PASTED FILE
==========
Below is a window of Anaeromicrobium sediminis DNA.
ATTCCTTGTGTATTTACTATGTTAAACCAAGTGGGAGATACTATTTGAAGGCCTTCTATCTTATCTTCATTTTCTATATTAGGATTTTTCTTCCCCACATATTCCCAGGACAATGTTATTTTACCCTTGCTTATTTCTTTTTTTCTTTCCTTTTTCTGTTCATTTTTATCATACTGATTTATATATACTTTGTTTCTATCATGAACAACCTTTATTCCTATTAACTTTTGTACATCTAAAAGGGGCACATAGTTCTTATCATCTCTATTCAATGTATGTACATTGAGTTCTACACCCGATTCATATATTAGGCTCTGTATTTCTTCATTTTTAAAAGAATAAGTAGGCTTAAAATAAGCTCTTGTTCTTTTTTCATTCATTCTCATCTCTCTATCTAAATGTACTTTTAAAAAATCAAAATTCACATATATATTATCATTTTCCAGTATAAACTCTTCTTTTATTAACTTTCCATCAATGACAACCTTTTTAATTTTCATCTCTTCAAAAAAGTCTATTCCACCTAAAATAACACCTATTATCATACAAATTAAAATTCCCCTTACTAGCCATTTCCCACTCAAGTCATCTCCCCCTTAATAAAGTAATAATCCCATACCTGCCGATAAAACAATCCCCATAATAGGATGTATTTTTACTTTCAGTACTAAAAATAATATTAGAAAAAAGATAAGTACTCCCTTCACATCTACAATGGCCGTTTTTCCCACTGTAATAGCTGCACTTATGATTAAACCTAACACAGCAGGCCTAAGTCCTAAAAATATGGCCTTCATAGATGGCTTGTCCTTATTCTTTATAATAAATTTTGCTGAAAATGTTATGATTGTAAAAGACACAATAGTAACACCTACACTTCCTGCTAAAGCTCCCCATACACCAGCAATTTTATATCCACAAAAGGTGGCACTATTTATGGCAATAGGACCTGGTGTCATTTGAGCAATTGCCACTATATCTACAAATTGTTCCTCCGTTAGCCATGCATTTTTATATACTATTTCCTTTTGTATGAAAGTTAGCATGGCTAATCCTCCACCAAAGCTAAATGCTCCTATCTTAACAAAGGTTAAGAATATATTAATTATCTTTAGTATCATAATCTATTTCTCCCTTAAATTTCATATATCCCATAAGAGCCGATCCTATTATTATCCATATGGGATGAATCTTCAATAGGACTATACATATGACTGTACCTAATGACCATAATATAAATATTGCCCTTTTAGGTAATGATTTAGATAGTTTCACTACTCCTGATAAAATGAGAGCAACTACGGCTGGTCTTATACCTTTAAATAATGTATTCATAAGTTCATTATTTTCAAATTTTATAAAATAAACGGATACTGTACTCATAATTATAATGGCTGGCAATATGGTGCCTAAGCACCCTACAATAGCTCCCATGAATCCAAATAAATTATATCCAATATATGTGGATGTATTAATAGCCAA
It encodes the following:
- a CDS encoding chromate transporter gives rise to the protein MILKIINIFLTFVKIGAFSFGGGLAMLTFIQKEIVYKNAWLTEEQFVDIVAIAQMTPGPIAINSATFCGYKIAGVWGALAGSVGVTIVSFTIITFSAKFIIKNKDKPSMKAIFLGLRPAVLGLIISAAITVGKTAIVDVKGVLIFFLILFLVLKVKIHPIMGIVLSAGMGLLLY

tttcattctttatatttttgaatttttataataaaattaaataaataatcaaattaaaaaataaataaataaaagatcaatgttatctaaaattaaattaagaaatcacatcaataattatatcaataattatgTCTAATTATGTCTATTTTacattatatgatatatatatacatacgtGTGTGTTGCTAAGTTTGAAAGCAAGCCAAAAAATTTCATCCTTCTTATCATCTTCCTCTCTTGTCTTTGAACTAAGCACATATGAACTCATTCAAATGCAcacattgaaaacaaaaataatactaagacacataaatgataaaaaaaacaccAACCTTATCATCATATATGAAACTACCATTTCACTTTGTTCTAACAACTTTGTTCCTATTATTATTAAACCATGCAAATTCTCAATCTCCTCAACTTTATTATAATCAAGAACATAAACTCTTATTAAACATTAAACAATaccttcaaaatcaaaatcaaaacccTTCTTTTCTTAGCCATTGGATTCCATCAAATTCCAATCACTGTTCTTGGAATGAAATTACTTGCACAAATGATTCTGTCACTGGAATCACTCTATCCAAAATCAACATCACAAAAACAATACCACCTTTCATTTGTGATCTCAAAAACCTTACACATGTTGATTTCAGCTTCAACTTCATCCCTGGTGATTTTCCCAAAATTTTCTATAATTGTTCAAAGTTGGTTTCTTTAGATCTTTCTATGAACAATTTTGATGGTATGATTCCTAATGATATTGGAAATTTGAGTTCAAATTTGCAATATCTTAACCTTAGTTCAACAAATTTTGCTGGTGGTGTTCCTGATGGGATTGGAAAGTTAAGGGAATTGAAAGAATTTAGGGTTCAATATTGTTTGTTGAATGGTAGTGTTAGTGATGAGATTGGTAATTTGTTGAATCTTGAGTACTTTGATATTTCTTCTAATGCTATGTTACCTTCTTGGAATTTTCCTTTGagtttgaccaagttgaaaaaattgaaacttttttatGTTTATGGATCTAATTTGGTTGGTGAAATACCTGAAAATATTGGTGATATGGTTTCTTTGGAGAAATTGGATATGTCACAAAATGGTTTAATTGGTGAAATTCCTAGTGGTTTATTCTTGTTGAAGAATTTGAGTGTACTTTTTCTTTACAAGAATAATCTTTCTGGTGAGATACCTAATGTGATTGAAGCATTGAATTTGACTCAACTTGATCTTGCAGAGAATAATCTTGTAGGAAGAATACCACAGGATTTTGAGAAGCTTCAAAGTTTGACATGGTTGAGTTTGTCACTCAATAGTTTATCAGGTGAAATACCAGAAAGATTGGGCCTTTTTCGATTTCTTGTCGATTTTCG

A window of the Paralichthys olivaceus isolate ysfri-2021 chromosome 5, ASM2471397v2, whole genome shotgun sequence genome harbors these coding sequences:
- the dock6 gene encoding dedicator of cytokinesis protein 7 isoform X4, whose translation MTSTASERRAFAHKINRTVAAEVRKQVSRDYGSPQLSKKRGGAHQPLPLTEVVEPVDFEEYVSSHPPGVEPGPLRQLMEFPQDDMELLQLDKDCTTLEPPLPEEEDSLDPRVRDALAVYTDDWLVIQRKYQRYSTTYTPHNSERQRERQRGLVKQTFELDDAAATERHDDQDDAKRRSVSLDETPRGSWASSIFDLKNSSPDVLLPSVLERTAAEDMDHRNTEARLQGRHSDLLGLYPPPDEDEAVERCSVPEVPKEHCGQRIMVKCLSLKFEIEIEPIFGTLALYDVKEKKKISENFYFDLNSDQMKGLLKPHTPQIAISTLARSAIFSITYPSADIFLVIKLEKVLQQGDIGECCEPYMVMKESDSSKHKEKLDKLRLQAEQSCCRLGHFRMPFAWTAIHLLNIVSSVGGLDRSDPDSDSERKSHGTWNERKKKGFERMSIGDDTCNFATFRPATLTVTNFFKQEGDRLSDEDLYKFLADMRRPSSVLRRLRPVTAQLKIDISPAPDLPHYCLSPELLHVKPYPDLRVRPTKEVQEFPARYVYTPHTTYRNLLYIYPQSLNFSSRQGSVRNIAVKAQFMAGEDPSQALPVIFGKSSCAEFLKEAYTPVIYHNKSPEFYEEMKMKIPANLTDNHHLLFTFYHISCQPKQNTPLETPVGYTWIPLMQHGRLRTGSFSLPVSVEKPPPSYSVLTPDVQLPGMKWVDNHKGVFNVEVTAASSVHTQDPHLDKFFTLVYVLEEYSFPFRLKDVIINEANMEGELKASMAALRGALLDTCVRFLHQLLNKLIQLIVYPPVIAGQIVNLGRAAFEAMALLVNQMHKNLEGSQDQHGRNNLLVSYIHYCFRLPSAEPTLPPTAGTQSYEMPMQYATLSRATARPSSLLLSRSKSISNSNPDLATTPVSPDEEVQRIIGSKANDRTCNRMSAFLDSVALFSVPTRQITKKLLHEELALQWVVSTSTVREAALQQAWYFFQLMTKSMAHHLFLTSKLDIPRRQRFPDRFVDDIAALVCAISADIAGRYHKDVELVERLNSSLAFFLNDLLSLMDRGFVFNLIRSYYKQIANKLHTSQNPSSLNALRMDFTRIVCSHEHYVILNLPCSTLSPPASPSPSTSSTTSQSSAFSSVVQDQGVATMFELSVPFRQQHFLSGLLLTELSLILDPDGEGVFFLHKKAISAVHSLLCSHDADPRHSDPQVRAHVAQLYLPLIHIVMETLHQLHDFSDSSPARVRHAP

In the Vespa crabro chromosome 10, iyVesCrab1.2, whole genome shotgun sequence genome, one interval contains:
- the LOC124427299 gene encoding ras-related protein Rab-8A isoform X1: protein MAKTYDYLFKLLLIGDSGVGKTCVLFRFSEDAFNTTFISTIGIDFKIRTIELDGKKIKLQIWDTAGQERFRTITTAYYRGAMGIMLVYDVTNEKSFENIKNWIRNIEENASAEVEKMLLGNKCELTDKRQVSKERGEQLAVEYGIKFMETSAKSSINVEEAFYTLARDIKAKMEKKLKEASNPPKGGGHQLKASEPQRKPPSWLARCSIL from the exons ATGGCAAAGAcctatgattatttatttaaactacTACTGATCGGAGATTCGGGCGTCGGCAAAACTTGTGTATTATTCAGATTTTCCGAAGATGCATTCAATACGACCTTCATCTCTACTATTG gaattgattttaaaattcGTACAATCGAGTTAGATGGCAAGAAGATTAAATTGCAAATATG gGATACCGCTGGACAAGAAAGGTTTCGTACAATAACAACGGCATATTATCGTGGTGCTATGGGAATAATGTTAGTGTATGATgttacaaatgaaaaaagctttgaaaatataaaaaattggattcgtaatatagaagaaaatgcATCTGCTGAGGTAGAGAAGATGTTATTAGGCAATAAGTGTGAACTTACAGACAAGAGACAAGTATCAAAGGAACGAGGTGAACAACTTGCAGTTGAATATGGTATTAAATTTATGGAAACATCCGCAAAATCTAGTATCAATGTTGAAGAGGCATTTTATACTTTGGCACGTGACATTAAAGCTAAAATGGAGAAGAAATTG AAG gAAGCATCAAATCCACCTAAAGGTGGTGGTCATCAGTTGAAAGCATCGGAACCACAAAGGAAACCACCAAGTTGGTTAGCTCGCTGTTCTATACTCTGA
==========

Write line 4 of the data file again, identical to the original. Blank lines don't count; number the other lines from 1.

- a CDS encoding chromate transporter gives rise to the protein MILKIINIFLTFVKIGAFSFGGGLAMLTFIQKEIVYKNAWLTEEQFVDIVAIAQMTPGPIAINSATFCGYKIAGVWGALAGSVGVTIVSFTIITFSAKFIIKNKDKPSMKAIFLGLRPAVLGLIISAAITVGKTAIVDVKGVLIFFLILFLVLKVKIHPIMGIVLSAGMGLLLY